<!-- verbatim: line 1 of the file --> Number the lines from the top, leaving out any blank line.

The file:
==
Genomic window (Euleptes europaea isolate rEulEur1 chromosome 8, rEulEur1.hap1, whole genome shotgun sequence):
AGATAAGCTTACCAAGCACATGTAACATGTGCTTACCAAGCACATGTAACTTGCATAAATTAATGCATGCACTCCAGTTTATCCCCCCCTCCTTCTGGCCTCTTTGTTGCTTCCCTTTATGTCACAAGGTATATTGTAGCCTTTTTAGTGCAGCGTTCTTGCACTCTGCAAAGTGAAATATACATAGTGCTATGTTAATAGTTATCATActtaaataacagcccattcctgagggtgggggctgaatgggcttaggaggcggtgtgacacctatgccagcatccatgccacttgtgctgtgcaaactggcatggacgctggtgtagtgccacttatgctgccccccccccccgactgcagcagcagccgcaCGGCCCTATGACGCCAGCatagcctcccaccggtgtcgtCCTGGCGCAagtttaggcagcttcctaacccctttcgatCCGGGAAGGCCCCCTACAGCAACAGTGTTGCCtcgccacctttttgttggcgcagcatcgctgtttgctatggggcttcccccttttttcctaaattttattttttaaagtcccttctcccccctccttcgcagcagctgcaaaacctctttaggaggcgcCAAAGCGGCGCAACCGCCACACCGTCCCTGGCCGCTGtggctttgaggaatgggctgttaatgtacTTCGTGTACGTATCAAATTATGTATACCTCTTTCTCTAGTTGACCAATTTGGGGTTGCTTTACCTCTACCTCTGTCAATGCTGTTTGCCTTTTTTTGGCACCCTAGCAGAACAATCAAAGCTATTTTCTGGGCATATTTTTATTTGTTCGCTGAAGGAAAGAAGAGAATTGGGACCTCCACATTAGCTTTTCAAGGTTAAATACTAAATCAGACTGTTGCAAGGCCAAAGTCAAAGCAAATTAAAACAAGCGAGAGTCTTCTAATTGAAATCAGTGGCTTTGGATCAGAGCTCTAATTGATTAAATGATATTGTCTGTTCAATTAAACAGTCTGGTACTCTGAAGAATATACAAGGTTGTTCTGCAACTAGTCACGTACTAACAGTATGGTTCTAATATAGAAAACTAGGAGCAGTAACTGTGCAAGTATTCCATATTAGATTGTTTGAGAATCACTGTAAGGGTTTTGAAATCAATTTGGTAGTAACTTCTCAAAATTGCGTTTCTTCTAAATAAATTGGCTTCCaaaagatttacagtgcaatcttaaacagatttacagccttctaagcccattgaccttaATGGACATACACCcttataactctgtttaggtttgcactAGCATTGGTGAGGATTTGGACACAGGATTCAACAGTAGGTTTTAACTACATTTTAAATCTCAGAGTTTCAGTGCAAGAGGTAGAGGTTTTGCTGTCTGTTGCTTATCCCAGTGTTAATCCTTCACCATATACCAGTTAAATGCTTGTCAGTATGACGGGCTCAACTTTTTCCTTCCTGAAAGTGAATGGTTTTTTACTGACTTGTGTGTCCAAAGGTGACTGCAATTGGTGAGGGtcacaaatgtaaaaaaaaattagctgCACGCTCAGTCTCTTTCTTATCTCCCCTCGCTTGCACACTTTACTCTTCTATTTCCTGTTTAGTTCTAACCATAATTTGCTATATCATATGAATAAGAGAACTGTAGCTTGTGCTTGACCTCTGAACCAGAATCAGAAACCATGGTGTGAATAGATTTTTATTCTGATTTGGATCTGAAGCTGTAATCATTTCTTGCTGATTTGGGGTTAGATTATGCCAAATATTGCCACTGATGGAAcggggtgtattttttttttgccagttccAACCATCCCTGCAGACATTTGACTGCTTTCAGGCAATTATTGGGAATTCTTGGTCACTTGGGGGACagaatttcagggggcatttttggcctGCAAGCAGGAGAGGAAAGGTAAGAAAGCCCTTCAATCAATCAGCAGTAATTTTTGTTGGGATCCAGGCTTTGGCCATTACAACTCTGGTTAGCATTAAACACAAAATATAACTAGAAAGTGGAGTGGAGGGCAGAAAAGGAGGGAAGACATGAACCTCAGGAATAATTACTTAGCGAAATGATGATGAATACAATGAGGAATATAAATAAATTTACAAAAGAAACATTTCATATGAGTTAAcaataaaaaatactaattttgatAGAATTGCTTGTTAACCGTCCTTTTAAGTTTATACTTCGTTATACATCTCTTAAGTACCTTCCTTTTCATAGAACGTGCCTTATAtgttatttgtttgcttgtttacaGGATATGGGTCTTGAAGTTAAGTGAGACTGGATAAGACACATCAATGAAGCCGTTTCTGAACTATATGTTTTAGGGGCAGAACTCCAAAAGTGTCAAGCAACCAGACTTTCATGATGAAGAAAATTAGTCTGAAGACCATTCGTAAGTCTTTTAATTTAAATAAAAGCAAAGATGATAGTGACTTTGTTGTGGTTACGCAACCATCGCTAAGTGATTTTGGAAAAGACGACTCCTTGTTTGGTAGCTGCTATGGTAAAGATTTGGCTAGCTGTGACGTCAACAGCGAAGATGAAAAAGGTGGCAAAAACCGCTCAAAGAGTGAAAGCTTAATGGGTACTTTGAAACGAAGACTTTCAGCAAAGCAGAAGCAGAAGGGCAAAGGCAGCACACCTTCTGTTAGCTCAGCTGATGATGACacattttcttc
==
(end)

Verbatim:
Genomic window (Euleptes europaea isolate rEulEur1 chromosome 8, rEulEur1.hap1, whole genome shotgun sequence):